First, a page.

A critically important function for any insurer exposed to longer-term liabilities, such as endowments and pensions, is matching anticipated positive cash flow generated by assets (such as anticipated maturities, interest earnings and dividends) to expected negative cash flow arising from liabilities (largely expected benefits to be paid). This is known as asset-liability 266 Microinsurance operations matching.7 The objective is to ensure that the pattern and magnitude of positive cash flow closely matches that of the negative cash flow. This must be constantly monitored and in practice requires a projection of the liability stream consisting of expected claims and expenses (for example), which is then compared to the expected inflow stream made up of scheduled interest payments and asset maturities (for example) arising from the asset portfolio.

The ideal is to have an exact or near match of the two streams so that they compensate each other. If the streams are significantly mismatched, the insurer will experience cash flow problems in the future.

To correct a mismatched situation requires a reshuffling of assets, but this creates a new risk: finding an asset with equal or better returns and with similar quality. If an asset is traded for another asset, the investment yields assumed in the pricing must be retained.

Another risk related to longer-term products is the reinvestment risk.

This arises when the insurer takes on a long-term liability or a fixed guarantee, but does not have assets with the required returns and equal durations to cover the guarantee.

For example, suppose a microinsurer promises a fixed endowment 20 years in the future and the actuary has assumed a 6 per cent interest rate over the entire 20-year period to determine the premium rate. If the microinsurer is limited, for example, to investing in five-year term deposits currently yielding marginally higher than 6 per cent, it faces a very significant pricing and reinvestment risk because of the uncertainty in reinvestment interest rates as the five-year term deposits mature. If five-year term deposit yields drop below 6 per cent in later years, the microinsurer could be wiped out, depending on the size of that portfolio and on the degree of mismatch. Even a few basis points can be devastating due to the effect of compounding interest. The only sure way to manage this risk is to match interest rate guarantees (both interest amount and duration of the guarantee) with the available assets at the time that the guarantee is made.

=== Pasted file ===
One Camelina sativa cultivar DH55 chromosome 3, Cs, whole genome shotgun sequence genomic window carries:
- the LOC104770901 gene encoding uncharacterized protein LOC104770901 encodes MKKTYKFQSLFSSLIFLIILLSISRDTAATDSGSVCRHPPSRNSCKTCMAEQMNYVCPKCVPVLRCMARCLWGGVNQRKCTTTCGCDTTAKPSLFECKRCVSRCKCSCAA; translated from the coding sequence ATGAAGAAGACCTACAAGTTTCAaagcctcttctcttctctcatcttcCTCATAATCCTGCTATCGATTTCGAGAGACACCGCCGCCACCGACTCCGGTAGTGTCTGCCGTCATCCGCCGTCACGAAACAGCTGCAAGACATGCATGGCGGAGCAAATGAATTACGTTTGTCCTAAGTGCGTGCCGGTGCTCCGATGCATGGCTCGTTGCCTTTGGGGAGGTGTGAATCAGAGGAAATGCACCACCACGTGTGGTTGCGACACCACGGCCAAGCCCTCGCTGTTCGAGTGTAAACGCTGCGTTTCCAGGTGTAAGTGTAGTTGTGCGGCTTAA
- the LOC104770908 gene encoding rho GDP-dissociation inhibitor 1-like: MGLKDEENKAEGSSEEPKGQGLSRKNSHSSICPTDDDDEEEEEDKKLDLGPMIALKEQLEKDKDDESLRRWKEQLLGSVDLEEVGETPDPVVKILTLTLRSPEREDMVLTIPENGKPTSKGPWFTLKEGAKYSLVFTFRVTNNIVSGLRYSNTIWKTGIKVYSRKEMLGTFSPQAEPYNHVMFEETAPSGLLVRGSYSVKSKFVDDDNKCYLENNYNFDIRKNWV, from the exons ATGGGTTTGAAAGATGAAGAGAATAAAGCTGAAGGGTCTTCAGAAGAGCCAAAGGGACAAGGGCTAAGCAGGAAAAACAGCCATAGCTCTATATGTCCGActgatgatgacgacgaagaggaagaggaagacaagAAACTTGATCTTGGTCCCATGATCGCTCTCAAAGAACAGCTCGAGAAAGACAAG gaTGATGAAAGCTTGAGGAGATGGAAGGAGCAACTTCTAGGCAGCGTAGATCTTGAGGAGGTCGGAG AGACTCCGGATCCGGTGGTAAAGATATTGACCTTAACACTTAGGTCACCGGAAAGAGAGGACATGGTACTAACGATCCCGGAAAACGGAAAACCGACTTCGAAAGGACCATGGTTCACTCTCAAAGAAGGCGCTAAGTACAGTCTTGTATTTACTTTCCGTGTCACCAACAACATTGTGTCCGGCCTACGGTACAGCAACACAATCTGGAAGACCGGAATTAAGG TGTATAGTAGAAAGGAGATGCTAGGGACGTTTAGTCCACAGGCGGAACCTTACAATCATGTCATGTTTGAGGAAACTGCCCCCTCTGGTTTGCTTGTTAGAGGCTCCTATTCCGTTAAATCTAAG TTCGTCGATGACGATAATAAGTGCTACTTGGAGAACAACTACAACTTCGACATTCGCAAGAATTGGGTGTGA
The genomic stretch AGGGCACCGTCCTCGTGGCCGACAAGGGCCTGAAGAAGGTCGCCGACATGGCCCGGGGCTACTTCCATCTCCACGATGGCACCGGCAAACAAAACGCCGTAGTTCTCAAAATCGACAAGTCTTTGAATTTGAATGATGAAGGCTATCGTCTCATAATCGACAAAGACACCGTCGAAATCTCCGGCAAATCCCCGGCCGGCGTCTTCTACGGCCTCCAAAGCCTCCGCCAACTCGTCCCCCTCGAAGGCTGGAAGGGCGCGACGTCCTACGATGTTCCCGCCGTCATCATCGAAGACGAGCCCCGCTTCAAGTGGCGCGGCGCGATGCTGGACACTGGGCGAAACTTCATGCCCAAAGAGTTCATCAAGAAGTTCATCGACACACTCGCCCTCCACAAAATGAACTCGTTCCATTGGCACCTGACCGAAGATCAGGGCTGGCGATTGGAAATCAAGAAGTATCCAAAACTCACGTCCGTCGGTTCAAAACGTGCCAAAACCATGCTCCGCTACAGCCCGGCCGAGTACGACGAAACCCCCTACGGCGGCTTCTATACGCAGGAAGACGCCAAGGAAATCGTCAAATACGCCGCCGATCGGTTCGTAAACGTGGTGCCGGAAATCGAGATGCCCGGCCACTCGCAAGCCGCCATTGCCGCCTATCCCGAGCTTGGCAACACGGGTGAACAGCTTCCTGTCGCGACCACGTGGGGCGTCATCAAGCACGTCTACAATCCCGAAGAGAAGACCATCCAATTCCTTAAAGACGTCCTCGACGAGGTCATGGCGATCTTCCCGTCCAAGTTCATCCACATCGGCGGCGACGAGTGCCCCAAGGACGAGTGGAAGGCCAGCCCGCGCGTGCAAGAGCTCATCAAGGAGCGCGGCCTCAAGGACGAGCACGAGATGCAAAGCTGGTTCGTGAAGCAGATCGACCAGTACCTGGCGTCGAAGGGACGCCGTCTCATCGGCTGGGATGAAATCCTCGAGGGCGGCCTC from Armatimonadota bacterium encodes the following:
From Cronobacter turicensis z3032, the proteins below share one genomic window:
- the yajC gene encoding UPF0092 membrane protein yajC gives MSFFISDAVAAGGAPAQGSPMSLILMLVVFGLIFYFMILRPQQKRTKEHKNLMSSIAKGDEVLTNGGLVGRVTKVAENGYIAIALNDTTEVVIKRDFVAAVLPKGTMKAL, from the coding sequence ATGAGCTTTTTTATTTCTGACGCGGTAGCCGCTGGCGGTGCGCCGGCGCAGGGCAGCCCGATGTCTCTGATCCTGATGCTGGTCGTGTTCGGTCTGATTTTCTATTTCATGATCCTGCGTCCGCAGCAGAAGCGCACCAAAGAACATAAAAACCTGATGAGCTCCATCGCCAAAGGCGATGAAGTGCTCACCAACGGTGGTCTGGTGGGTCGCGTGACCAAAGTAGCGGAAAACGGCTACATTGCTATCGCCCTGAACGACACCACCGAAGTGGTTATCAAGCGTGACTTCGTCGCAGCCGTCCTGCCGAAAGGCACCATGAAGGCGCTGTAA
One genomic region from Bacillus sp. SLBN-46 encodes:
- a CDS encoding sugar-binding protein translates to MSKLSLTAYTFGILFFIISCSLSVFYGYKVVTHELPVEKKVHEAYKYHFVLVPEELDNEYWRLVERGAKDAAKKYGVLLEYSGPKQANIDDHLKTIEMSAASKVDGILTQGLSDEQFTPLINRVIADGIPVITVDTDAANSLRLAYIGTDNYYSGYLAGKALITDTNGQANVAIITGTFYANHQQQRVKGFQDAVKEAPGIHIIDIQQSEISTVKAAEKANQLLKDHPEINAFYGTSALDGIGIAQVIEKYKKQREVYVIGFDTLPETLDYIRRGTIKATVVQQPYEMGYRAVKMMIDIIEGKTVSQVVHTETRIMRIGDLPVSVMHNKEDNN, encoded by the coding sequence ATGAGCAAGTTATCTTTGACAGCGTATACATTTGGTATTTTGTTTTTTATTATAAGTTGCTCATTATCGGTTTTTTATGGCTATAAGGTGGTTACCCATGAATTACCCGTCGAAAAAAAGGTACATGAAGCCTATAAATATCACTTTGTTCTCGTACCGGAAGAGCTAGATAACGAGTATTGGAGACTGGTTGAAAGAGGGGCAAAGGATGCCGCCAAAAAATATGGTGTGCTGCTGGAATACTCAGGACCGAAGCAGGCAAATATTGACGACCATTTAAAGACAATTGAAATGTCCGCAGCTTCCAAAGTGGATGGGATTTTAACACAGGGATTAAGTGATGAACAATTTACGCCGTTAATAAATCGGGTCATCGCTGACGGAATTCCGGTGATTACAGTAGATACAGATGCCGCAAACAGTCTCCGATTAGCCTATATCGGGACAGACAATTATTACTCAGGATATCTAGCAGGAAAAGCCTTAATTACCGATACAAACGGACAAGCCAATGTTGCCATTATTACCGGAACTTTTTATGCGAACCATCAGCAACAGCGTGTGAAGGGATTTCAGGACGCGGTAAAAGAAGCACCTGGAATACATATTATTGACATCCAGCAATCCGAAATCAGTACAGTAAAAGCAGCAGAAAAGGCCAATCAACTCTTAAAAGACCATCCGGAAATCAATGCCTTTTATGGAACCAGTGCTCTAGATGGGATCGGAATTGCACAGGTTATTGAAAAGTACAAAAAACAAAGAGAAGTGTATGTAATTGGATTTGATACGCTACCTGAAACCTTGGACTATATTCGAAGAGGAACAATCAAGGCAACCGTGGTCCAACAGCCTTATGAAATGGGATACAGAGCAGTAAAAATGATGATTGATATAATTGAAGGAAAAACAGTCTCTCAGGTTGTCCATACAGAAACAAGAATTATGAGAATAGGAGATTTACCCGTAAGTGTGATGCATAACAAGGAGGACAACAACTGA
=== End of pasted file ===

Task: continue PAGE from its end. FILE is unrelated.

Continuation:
Recently, the Provident Fund of CARD MBA was prone to this risk because it had promised an 8 per cent return over 20 years to members on their Php 5 per week savings deposits. This guarantee was not covered appropriately because the organization was limited to short-term investments or investments in related organizations.

–  –  –

CARD’s loan portfolio yielded a net rate of approximately 8 per cent in late 2003, after deducting 20 per cent investment tax and expenses. However, the risk was reduced because members dropping out of the scheme before three years of continuous membership forfeited their savings – the forfeited savings increased portfolio yield and this covered some of the mismatch risk.

The danger was that the organization was not measuring the net degree of risk that it faced at the time (and will continue to face until the policies mature). The organization has since remedied this risk and is now advising members that interest credited will depend on the actual net investment yields.

Table 28 illustrates the potential effect when actual net yields are below 8 per cent. The illustration assumes that 100,000 members deposit Php 5 per week for 1,044 weeks (20 years) and then claim their deposits at the guaranteed 8 per cent per annum. The calculation also assumes that the forfeited savings of early drop-outs have been factored into the 20-year net yields.

Potential effect of investment mismatch on CARD’s Provident Fund – An illustration Table 28